Songs from the Southern Seas and Other Poems/Unspoken Words

From Wikisource
Jump to navigation Jump to search


THE kindly words that rise within the heart,
And thrill it with their sympathetic tone,
But die ere spoken, fail to play their part.
And claim a merit that is not their own.
The kindly word unspoken is a sin,—
A sin that wraps itself in purest guise.
And tells the heart that, doubting, looks within.
That not in speech, but thought, the virtue lies.

But 'tis not so: another heart may thirst
For that kind word, as Hagar in the wild—
Poor banished Hagar!—prayed a well might burst
From out the sand to save her parching chUd.
And loving eyes that cannot see the mind
Will watch the expected movement of the lip:
Ah! can ye let its cutting silence wind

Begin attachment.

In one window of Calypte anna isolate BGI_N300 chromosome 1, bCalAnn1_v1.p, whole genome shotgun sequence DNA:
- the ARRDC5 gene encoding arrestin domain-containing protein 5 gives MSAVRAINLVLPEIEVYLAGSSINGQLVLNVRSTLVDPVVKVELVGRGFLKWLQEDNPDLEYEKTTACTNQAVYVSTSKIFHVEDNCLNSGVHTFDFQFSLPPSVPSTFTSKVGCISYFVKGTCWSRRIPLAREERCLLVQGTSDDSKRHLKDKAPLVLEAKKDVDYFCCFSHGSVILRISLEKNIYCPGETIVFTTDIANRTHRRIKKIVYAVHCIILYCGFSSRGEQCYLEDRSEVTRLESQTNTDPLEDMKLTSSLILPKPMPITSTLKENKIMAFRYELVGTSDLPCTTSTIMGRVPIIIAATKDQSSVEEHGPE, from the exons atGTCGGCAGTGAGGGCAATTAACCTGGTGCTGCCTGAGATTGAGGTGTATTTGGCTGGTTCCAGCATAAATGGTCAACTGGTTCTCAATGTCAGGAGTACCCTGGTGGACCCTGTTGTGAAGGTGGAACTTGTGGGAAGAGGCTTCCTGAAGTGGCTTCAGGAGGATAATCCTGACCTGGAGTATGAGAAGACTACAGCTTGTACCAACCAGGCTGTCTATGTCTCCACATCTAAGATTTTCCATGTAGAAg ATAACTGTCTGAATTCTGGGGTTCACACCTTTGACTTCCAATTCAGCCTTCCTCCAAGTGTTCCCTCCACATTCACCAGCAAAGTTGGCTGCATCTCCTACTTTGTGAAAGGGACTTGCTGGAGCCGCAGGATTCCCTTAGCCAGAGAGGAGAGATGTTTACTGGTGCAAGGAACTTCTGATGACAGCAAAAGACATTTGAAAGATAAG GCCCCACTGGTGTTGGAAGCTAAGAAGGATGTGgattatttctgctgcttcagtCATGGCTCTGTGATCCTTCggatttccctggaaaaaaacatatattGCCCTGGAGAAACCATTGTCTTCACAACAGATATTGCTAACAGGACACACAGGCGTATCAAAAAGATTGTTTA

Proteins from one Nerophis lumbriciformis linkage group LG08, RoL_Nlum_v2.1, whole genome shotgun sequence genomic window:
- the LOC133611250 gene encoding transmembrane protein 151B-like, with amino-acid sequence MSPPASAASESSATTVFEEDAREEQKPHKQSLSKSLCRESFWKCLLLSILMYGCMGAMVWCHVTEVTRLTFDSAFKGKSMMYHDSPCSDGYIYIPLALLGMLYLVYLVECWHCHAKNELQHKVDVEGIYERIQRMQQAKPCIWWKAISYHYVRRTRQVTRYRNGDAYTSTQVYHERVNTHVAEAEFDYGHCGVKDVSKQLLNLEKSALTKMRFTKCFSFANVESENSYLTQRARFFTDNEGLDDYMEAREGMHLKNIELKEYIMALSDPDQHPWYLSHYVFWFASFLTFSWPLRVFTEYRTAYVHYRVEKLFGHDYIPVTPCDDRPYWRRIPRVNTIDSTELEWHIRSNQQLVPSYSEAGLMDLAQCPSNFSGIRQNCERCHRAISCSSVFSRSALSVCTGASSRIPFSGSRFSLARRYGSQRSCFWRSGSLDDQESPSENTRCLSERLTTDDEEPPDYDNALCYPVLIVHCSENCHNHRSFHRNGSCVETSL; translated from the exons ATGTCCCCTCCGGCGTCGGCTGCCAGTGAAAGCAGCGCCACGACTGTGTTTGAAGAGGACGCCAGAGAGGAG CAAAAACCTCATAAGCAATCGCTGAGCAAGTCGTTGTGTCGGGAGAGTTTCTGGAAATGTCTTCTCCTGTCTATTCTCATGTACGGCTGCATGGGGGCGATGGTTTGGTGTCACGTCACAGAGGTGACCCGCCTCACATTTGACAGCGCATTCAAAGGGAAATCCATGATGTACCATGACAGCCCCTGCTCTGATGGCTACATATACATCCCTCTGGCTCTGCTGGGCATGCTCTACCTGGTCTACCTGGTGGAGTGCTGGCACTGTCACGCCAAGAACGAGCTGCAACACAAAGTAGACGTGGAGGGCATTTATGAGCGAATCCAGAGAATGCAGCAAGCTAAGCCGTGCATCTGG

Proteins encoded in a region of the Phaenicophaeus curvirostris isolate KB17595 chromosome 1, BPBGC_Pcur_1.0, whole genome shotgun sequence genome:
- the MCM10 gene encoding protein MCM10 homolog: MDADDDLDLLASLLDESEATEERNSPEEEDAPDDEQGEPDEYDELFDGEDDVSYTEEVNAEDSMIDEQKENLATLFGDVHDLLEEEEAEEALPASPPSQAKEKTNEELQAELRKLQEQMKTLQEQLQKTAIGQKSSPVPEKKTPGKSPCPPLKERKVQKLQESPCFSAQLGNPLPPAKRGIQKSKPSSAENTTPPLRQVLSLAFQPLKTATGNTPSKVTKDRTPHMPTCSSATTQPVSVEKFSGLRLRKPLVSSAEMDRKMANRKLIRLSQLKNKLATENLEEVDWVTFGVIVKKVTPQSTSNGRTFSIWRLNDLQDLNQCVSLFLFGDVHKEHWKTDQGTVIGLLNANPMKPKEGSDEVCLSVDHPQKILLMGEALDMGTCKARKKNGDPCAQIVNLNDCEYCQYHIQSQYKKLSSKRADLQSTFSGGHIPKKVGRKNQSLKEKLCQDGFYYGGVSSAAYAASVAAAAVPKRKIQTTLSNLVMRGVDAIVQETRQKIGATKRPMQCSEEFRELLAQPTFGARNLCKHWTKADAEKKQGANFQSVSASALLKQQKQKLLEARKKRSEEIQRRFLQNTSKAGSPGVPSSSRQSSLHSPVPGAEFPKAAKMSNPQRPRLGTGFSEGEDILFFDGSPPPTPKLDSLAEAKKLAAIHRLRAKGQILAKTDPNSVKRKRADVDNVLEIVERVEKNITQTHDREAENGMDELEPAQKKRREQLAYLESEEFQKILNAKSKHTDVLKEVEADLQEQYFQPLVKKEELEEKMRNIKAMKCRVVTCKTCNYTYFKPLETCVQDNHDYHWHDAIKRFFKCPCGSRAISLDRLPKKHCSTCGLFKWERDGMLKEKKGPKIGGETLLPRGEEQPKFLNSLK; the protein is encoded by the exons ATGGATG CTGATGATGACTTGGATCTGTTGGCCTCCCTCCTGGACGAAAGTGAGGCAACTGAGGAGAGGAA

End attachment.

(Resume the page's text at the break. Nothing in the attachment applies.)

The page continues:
Around that heart, and scathe it like a whip?

Unspoken words, like treasures in the mine,
Are valueless until we give them birth:
Like unfound gold their hidden beauties shine,
Which God has made to bless and gild the earth.
How sad 'twould be to see a master's hand
Strike glorious notes upon a voiceless lute!
But oh! what pain when, at God's own command,
A heart-string thrills with kindness, but is mute!

Then hide it not, the music of the soul.
Dear sympathy, expressed with kindly voice,
But let it like a shining river roll
To deserts dry,—to hearts that would rejoice.
Oh! let the symphony of kindly words
Sound for the poor, the friendless, and the weak;
And He will bless you,—He who struck these chords
Will strike another when in turn you seek.